I spent the weekend in Central Vermont with my family and a great group of friends. They skied, I didn't (call me crazy, but strapping greased planks to my feet before pointing my toes down an icy mountain sounds like suicide, not fun) but I enjoyed myself quite a bit with some quiet time by a roaring fire. At night, there were bourbon cocktails and great conversation.
Like many households, this one didn't smile upon cigar smoke, so one afternoon my two buddies and I suited up and headed to the deck for a cigar. I lit up a fat Room 101 Conjura Edition and puffed away quite happily. The cigar was delicious. We hung out for a bit, even posed for a photograph, but the thermometer was flirting with one degree as the sun began to set. We lasted only about 20 minutes before the cold got the better of us and we headed back to the (indoor) fire to shake it off.
I feel funny complaining about how cold Vermont was this weekend, because as I sit here in New York writing my blog I find the morning temperatures back in Vermont dropped all the way down to 22 below zero, with considerably colder wind chills. I don't think I would have braved a cigar under such circumstances. I may not have even ventured outside. It's brutally cold throughout the entire northeast today, and few cities will get above freezing. Northern Maine, according to the Weather Channel, will have a high of zero degrees.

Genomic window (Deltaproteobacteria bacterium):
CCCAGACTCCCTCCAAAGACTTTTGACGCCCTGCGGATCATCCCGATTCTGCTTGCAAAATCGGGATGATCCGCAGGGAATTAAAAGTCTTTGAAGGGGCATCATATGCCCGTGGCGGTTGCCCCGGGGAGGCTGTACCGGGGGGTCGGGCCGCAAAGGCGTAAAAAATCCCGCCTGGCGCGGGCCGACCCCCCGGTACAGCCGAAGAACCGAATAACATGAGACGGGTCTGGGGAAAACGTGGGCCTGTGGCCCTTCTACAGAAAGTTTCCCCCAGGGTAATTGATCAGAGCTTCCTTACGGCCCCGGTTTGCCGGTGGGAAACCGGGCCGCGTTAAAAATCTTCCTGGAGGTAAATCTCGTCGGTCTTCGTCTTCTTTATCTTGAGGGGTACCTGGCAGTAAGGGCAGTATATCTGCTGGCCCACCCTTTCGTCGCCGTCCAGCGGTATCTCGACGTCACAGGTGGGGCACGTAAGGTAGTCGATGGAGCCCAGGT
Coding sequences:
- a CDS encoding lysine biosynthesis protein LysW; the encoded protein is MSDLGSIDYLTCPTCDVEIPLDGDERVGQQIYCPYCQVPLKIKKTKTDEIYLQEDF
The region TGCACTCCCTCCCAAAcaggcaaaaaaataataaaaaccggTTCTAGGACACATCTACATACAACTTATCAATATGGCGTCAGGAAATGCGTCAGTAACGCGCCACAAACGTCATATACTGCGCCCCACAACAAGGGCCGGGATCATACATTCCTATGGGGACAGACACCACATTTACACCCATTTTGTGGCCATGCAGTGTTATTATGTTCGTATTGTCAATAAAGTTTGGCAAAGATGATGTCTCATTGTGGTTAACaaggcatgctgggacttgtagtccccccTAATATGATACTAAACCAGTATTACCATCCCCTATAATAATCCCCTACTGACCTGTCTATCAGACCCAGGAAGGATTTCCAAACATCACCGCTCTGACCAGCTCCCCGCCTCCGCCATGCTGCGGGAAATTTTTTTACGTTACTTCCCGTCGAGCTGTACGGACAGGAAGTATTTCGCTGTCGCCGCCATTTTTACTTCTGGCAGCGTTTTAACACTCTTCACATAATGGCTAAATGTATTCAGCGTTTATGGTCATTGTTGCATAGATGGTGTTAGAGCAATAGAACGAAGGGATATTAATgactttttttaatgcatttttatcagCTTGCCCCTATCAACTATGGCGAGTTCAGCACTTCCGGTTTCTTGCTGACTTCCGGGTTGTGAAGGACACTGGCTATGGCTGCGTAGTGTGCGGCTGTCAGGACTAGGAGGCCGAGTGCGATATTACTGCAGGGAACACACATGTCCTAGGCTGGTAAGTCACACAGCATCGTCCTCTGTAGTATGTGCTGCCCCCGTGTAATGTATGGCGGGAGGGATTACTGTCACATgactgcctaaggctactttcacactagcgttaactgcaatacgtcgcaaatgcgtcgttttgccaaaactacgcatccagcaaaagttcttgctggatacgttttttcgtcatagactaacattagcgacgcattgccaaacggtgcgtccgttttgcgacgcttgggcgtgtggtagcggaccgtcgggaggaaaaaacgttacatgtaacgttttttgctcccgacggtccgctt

Cigar retailers fear abnormally cold temperatures because it affects business. With so many cigar lovers forced to smoke outside, low temperatures often mean reduced cigar sales. When a person's only smoking room is the chair on his deck, and said chair is covered by six inches of snow, he's likely to take a pass on the Padrón for the evening. It was not always so. One imagines that back in the day when cigar smoking was an indoor activity, a little cold weather wasn't likely to hamper anyone's love of a fine cigar. In fact, on cold, snowy evenings, one might have been likely to puff a little more.
So I'd like to hear from you and your cold-weather cigar smoking. What happens to your cigar hobby when the weather gets cold? Do you ever brave the low, low temperatures to enjoy a fine cigar? I'd love to hear your stories.
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